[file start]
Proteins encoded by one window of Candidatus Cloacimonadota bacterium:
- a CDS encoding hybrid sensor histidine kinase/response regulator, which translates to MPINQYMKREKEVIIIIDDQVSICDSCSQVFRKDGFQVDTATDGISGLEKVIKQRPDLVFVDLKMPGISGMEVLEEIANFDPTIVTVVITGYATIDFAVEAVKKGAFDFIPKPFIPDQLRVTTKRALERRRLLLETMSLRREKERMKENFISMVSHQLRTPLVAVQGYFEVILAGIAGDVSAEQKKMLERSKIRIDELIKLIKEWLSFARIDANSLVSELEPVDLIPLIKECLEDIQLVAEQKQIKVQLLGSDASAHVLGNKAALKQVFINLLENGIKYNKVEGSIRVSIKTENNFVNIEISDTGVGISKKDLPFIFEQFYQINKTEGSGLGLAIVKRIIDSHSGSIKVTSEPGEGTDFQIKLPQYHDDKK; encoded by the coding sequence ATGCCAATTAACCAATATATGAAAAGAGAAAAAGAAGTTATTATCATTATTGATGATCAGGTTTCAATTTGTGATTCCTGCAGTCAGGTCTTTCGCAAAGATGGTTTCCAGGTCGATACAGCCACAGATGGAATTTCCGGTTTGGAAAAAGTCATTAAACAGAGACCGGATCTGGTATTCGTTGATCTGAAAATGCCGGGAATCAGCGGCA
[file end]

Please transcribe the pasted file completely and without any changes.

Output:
Proteins encoded by one window of Candidatus Cloacimonadota bacterium:
- a CDS encoding hybrid sensor histidine kinase/response regulator, which translates to MPINQYMKREKEVIIIIDDQVSICDSCSQVFRKDGFQVDTATDGISGLEKVIKQRPDLVFVDLKMPGISGMEVLEEIANFDPTIVTVVITGYATIDFAVEAVKKGAFDFIPKPFIPDQLRVTTKRALERRRLLLETMSLRREKERMKENFISMVSHQLRTPLVAVQGYFEVILAGIAGDVSAEQKKMLERSKIRIDELIKLIKEWLSFARIDANSLVSELEPVDLIPLIKECLEDIQLVAEQKQIKVQLLGSDASAHVLGNKAALKQVFINLLENGIKYNKVEGSIRVSIKTENNFVNIEISDTGVGISKKDLPFIFEQFYQINKTEGSGLGLAIVKRIIDSHSGSIKVTSEPGEGTDFQIKLPQYHDDKK; encoded by the coding sequence ATGCCAATTAACCAATATATGAAAAGAGAAAAAGAAGTTATTATCATTATTGATGATCAGGTTTCAATTTGTGATTCCTGCAGTCAGGTCTTTCGCAAAGATGGTTTCCAGGTCGATACAGCCACAGATGGAATTTCCGGTTTGGAAAAAGTCATTAAACAGAGACCGGATCTGGTATTCGTTGATCTGAAAATGCCGGGAATCAGCGGCA